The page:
people pleasing at workImage source

Approval-seeking actions are still alive and well in modern human behavior. Hence your pesky inability to say no to your boss: You are actually programmed to want to please people, because acceptance is perceived as a survival mechanism. Saying no to requests makes you think you will be perceived negatively, thus your inclination is to avoid doing so.

You Underestimate Your Own Workload

It’s not just evolution causing your plate to get too full. It’s also a matter of your eyes being larger than your stomach—or, in scientific terms, a cognitive bias called the planning fallacy.  

Multiple studies confirm that humans are notoriously over-optimistic of the time it will take for them to complete tasks. In one study, students were asked to estimate the date of completion for a project. On average, students  were a whopping 30 days early in their estimation of when they’d be done.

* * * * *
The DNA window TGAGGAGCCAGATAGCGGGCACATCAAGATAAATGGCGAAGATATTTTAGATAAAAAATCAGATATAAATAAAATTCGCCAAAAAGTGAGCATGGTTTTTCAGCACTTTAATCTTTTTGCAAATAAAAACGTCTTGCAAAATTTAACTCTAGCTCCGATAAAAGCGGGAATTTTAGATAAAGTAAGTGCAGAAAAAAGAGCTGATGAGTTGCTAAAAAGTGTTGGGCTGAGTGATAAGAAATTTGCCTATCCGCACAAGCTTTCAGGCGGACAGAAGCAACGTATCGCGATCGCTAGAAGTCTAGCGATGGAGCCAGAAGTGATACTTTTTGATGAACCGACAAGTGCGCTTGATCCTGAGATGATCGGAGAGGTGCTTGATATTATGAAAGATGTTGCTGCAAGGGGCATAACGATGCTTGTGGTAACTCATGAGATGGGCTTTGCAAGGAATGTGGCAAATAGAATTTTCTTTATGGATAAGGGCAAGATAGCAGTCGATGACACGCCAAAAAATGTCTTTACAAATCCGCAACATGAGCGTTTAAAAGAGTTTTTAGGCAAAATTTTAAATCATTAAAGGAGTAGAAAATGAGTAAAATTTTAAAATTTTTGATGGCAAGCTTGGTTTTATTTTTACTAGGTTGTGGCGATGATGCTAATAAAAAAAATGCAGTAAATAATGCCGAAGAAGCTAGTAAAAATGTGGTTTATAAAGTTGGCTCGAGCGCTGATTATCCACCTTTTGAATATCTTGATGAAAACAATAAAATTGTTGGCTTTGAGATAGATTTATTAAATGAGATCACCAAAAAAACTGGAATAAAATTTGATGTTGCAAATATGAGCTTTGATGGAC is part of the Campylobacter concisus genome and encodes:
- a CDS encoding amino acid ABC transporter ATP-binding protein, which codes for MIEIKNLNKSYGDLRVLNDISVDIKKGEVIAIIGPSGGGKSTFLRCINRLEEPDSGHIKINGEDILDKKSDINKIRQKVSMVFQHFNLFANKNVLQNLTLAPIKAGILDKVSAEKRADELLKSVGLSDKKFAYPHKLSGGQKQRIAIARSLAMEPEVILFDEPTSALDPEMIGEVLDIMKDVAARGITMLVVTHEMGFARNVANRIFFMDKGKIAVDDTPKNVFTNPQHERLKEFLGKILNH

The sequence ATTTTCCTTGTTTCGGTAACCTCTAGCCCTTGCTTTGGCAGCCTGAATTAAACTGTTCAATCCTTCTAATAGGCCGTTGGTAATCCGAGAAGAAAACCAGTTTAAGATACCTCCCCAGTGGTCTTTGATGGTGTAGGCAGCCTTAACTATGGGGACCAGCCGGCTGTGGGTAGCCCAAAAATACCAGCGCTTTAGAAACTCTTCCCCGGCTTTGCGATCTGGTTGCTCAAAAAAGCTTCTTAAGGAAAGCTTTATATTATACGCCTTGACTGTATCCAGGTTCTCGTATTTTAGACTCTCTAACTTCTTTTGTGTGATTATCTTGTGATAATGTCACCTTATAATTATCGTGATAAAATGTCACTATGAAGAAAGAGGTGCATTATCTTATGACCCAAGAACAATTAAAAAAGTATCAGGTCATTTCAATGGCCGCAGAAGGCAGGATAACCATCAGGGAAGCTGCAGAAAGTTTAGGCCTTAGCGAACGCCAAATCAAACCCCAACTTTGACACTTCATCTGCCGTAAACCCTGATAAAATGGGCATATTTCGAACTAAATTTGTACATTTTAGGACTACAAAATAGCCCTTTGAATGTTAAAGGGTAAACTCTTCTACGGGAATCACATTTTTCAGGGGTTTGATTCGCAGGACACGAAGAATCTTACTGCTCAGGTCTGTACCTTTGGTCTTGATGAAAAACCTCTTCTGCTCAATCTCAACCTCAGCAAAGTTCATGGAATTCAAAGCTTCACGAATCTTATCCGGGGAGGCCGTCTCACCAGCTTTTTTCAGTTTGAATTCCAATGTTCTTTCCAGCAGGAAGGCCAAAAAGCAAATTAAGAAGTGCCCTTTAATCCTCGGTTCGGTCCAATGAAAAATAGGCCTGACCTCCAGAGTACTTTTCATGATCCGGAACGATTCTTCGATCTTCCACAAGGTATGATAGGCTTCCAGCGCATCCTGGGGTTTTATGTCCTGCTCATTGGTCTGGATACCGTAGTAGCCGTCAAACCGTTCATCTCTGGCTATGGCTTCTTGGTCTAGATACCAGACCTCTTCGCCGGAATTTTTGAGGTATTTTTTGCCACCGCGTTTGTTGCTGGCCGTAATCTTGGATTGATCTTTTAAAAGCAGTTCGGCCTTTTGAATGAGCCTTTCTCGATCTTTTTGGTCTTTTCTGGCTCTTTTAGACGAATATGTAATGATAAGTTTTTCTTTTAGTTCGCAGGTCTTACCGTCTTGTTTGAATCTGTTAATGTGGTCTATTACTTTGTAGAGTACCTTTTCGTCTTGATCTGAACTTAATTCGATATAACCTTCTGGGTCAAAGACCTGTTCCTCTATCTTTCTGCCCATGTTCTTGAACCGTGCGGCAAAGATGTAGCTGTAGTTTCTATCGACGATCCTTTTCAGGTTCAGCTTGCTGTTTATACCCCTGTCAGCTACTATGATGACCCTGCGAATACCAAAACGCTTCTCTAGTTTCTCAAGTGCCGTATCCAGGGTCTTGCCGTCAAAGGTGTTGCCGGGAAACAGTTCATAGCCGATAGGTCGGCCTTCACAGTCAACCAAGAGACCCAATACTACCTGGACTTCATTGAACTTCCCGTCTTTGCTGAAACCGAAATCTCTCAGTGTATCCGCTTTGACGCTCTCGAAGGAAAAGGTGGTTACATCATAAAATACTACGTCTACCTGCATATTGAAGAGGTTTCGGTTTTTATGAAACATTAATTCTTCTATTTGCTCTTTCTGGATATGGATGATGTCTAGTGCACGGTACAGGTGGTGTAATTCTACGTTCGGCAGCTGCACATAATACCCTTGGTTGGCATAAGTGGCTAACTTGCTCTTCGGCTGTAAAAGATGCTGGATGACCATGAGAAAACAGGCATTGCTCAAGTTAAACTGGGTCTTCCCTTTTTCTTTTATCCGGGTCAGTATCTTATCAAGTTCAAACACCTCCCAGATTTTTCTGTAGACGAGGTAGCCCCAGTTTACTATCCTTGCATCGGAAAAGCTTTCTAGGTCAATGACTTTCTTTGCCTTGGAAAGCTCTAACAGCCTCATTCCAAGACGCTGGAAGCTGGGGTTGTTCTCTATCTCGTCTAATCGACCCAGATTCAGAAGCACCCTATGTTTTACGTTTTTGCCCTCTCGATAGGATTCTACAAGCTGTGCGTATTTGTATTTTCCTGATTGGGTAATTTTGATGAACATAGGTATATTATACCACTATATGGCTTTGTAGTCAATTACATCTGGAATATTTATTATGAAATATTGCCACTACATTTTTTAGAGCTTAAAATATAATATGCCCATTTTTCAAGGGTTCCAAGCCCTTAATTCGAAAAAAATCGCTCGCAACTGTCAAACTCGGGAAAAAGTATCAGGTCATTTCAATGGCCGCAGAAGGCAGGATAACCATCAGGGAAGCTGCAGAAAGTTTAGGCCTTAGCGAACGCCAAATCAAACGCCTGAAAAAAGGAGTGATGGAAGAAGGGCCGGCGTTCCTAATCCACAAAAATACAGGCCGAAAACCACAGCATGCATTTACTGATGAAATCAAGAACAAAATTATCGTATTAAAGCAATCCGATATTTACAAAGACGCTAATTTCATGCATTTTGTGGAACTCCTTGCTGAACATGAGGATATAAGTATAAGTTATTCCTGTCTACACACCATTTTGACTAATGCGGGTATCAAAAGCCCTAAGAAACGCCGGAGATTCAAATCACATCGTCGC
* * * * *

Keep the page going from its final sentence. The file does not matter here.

The planning fallacy can also be attributed to the mental acrobatics you do when your aforementioned evolutionary instinct is just dying to say yes, despite all evidence to the contrary. It might sound something like,

“Well it will be fine to say yes to this because I only have 4-5 other things on my plate, and they all should be quick to finish.”

Unfortunately science suggests you might be off on this estimate. And those items on your to-do list are thus again pushed off to another day.

Saying Yes Is Actually Saying No (To What Matters)

The reality, and what you may not realize, is saying yes to another project means you’re effectively saying no to the tasks you already need to complete. When you say yes to something new, you’re not thinking about the impact it will have on your existing work.